Here is the link to the fact sheet presented by the White House on Cash for Caulkers. Finally!
We’ve been waiting for this for a while. We are still interested to find out exactly how this will all go down, but the basics of the program (cut and pasted directly from the fact sheet) seem pretty good:
Rebates delivered directly to consumers: Like the Cash for Clunkers program, consumers would be eligible for direct HOMESTAR rebates at the point of sale for a variety of energy-saving investments in their homes. A broad array of vendors, from small independent building material dealers, large national home improvement chains, energy efficiency installation professionals and utility energy efficiency programs (including rural utilities) would market the rebates, provide them directly to consumers and then be reimbursed by the federal government. $1,000 – $1,500 Silver Star Rebates: Consumers looking to have simple upgrades performed in their homes would be eligible for 50% rebates up to $1,000 – $1,500 for doing any of a straightforward set of upgrades, including: insulation, duct sealing, water heaters, HVAC units, windows, roofing and doors. Under Silver Star, consumers can chose a combination of upgrades for rebates up to a maximum of $3,000 per home. Rebates would be limited to the most energy efficient categories of upgrades—focusing on products made primarily in the United States and installed by certified contractors. $3000 Gold Star Rebates: Consumers interested in more comprehensive energy retrofits would be eligible for a $3,000 rebate for a whole home energy audit and subsequent retrofit tailored to achieve a 20% energy savings in their homes. Consumers could receive additional rebate amounts for energy savings in excess of 20%. Gold Star would build on existing whole home retrofit programs, like EPA’s successful Home Performance with Energy Star program. Oversight to Ensure Quality Installations: The program would require that contractors be certified to perform efficiency installations. Independent quality assurance providers would conduct field audits after work is completed to ensure proper installation so consumers receive energy savings from their upgrades. States would oversee the implementation of quality assurance to ensure that the program was moving the industry toward more robust standards and comprehensive energy retrofit practices. Support for financing: The program would include support to State and local governments to provide financing options for consumers seeking to make efficiency investments in their homes. This will help ensure that consumers can afford to make these investments.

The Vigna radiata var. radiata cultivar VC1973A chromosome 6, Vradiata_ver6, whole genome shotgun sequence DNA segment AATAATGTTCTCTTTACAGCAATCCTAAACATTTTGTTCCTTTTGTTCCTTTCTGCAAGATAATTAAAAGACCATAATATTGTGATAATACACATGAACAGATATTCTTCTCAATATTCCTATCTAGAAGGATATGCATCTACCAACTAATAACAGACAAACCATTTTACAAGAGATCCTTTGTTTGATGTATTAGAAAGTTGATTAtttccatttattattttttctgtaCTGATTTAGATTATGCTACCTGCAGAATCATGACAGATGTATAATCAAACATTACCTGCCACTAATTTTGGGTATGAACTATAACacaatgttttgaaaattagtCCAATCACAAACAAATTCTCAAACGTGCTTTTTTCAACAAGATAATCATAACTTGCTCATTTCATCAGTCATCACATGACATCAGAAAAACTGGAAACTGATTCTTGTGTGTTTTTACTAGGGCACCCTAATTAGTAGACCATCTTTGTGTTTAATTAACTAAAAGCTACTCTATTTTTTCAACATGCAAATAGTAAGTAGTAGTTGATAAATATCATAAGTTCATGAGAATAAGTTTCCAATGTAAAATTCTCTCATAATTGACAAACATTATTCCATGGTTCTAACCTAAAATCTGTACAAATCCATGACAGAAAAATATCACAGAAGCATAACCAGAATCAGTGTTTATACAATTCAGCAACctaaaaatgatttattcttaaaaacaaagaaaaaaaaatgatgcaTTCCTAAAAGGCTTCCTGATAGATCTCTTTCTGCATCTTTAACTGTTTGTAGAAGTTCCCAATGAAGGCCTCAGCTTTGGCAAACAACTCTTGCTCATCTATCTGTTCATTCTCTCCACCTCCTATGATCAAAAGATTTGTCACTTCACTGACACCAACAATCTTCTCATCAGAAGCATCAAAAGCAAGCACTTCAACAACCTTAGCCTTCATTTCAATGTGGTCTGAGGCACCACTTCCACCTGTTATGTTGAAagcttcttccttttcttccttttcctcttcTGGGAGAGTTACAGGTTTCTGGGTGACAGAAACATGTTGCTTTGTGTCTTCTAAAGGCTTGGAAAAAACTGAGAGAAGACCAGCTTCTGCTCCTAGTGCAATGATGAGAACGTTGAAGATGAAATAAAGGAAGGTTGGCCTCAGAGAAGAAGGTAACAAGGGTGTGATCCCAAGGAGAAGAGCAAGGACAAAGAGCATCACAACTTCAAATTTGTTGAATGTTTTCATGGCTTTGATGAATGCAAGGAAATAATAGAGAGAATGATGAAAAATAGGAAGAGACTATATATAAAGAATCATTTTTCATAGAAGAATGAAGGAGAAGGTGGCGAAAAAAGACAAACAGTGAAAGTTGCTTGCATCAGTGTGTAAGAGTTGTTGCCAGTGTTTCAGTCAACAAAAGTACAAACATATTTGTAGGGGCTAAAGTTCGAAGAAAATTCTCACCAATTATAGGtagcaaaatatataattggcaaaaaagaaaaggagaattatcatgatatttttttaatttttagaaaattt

It’ll be interesting to see what’s required of already certified, licensed BPI analysts and HERs Raters. Hopefully not much more than what they’ve already done. A national standard exists – there’s no need to reinvent the wheel.
No matter what you think about Obama, the stimulus program, or government spending, there’s no doubt that this program has massive potential for companies like ours. If this goes into effect anytime in the next couple of months by the years’ end we could see tripling or quadrupling our workforce, for sure. Good for us and good for potential employees. Especially good for homeowners who want to make long-term changes in their homes’ energy efficiency!